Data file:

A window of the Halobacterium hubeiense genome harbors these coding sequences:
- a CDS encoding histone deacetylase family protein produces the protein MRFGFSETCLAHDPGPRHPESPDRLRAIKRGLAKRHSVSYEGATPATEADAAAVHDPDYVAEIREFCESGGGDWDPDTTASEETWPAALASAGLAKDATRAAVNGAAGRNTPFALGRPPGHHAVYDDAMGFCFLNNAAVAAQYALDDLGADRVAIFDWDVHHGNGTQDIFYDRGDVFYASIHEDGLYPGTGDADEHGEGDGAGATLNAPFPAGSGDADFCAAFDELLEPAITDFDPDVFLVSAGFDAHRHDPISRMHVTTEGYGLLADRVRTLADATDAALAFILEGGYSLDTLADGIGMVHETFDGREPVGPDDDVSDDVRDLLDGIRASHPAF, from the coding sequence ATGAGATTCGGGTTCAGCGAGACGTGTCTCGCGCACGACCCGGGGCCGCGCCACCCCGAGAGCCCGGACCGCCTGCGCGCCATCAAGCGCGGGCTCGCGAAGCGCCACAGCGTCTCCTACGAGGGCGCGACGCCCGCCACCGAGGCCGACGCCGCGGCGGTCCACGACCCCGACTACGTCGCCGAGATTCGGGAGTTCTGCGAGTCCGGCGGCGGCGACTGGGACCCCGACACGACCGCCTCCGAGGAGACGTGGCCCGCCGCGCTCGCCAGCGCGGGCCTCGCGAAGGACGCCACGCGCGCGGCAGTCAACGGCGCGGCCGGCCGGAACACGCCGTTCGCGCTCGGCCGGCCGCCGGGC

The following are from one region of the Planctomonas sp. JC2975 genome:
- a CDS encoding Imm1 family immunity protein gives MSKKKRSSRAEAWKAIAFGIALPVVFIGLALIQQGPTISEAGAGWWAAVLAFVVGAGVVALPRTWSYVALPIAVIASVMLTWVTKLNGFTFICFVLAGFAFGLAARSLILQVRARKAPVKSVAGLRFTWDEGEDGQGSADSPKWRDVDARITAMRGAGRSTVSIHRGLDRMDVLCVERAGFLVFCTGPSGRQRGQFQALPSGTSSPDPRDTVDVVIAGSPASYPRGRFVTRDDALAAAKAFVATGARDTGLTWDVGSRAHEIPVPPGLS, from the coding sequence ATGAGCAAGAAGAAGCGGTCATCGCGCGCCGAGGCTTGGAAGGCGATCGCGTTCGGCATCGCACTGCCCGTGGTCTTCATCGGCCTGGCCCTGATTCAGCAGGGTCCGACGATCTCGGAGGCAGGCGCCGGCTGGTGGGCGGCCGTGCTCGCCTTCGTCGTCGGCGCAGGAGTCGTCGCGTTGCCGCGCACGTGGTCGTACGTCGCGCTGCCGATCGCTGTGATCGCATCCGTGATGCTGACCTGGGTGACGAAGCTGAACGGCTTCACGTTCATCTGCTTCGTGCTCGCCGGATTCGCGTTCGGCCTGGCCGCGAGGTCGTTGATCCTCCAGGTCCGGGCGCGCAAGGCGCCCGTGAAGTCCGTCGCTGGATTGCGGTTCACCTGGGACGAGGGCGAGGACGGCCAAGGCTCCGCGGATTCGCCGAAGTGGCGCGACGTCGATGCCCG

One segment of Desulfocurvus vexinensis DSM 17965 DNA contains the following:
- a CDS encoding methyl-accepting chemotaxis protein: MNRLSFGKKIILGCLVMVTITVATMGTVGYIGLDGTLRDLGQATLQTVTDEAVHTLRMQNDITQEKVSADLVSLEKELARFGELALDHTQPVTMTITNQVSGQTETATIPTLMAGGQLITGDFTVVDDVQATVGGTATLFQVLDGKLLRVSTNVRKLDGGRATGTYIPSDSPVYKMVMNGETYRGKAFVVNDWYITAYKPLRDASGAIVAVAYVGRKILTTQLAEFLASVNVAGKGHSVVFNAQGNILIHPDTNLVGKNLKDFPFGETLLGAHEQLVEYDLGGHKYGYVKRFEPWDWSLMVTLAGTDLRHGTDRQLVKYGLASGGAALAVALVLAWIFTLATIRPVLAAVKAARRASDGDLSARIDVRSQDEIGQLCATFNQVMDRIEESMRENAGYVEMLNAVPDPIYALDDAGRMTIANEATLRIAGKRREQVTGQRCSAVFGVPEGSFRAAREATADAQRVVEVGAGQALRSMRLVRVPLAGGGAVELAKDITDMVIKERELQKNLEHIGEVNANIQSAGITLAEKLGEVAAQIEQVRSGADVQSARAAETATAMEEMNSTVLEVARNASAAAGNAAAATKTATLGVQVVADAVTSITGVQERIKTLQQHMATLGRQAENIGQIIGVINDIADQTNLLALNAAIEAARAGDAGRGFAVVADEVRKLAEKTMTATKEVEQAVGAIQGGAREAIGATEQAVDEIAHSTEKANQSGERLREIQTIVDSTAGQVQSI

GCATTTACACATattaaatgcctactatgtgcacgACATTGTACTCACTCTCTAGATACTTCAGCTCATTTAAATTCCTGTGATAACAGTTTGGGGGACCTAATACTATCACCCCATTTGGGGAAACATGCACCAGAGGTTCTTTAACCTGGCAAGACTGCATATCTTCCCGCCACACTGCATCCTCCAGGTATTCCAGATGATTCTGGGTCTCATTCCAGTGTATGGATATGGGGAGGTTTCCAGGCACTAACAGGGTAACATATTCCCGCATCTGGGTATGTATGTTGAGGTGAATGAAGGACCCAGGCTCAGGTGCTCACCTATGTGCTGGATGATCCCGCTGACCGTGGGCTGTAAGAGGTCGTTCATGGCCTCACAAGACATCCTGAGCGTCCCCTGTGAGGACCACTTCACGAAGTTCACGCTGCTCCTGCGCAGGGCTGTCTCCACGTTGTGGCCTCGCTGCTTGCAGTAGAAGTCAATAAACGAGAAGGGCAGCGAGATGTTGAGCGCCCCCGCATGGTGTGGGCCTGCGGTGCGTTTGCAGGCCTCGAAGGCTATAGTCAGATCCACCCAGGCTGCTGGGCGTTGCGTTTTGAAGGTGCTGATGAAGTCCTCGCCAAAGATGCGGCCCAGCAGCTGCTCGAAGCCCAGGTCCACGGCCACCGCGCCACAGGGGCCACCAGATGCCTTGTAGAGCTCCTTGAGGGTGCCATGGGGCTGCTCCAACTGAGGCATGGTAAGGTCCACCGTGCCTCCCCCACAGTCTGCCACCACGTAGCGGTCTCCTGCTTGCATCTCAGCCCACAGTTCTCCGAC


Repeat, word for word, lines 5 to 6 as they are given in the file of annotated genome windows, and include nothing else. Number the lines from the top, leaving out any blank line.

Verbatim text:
One segment of Desulfocurvus vexinensis DSM 17965 DNA contains the following:
- a CDS encoding methyl-accepting chemotaxis protein: MNRLSFGKKIILGCLVMVTITVATMGTVGYIGLDGTLRDLGQATLQTVTDEAVHTLRMQNDITQEKVSADLVSLEKELARFGELALDHTQPVTMTITNQVSGQTETATIPTLMAGGQLITGDFTVVDDVQATVGGTATLFQVLDGKLLRVSTNVRKLDGGRATGTYIPSDSPVYKMVMNGETYRGKAFVVNDWYITAYKPLRDASGAIVAVAYVGRKILTTQLAEFLASVNVAGKGHSVVFNAQGNILIHPDTNLVGKNLKDFPFGETLLGAHEQLVEYDLGGHKYGYVKRFEPWDWSLMVTLAGTDLRHGTDRQLVKYGLASGGAALAVALVLAWIFTLATIRPVLAAVKAARRASDGDLSARIDVRSQDEIGQLCATFNQVMDRIEESMRENAGYVEMLNAVPDPIYALDDAGRMTIANEATLRIAGKRREQVTGQRCSAVFGVPEGSFRAAREATADAQRVVEVGAGQALRSMRLVRVPLAGGGAVELAKDITDMVIKERELQKNLEHIGEVNANIQSAGITLAEKLGEVAAQIEQVRSGADVQSARAAETATAMEEMNSTVLEVARNASAAAGNAAAATKTATLGVQVVADAVTSITGVQERIKTLQQHMATLGRQAENIGQIIGVINDIADQTNLLALNAAIEAARAGDAGRGFAVVADEVRKLAEKTMTATKEVEQAVGAIQGGAREAIGATEQAVDEIAHSTEKANQSGERLREIQTIVDSTAGQVQSI